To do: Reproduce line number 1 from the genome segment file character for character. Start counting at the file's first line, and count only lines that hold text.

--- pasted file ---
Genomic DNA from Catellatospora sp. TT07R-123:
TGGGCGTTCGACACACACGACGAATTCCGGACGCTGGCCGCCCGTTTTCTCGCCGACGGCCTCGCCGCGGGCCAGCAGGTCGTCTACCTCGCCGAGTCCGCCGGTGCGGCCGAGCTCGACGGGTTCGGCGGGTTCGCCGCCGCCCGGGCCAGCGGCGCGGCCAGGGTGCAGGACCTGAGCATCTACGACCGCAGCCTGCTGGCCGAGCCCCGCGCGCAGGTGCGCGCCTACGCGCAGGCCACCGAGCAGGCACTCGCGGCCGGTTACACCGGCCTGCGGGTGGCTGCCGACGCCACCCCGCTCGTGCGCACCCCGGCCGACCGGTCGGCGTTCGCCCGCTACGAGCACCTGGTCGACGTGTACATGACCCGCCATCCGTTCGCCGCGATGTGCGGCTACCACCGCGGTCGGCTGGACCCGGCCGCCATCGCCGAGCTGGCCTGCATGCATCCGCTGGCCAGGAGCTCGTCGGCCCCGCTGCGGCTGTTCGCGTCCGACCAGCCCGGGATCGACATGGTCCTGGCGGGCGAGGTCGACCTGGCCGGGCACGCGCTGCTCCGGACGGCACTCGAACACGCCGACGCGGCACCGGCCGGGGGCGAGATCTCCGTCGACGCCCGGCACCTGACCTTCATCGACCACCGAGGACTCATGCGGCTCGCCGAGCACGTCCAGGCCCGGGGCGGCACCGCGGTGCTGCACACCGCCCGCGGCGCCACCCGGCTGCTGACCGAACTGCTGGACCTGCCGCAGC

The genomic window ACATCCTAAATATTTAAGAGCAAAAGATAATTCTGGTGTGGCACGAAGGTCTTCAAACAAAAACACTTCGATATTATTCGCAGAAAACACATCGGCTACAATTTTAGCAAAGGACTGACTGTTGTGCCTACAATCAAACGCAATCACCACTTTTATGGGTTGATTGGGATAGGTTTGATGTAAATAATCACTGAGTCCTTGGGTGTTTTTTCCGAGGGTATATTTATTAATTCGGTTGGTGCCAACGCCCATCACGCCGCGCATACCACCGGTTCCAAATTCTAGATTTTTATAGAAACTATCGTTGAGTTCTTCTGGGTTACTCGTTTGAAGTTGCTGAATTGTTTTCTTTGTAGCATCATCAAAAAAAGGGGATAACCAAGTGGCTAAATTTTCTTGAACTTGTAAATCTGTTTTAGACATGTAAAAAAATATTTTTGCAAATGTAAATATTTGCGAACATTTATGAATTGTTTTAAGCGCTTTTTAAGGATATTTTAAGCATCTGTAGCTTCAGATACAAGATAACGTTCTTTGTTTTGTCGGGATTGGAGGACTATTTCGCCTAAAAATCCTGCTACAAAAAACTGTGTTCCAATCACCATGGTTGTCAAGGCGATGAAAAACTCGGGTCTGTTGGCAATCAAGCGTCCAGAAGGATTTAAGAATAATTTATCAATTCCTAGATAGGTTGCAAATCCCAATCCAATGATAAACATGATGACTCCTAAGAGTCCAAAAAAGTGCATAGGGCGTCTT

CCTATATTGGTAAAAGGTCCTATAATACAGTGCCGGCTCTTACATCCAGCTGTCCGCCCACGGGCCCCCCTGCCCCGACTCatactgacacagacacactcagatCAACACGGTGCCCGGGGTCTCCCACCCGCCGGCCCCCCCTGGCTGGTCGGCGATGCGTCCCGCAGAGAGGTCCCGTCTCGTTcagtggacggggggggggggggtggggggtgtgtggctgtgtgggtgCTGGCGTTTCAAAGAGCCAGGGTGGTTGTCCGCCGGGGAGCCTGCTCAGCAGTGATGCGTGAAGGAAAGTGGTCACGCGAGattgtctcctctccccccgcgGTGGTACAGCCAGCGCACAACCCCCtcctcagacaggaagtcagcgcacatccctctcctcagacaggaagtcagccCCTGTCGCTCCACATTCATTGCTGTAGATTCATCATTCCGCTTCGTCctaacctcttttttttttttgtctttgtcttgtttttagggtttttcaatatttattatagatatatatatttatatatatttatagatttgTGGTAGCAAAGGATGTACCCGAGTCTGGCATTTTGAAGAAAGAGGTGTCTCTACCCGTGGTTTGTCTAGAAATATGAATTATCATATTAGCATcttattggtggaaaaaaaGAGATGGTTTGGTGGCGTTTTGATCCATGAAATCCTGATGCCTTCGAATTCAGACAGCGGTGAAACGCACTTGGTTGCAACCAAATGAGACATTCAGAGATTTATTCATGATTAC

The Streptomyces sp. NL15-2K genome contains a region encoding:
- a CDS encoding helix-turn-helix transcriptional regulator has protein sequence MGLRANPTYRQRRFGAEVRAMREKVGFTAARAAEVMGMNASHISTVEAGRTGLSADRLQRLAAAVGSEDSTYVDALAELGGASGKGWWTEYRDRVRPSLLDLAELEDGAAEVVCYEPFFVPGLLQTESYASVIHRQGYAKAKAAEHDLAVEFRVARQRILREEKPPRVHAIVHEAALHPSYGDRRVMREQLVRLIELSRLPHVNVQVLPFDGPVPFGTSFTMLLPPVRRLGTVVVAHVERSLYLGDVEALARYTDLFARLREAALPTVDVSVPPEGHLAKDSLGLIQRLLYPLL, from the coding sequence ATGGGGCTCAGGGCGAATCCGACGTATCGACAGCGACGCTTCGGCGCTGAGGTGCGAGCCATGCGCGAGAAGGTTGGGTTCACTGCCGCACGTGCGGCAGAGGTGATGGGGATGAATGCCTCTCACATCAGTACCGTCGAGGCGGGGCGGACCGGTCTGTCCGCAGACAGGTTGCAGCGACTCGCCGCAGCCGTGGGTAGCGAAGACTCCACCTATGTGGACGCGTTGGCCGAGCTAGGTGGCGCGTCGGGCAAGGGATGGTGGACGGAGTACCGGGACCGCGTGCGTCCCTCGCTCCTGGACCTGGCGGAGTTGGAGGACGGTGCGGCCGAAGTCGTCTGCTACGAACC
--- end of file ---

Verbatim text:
Genomic DNA from Catellatospora sp. TT07R-123: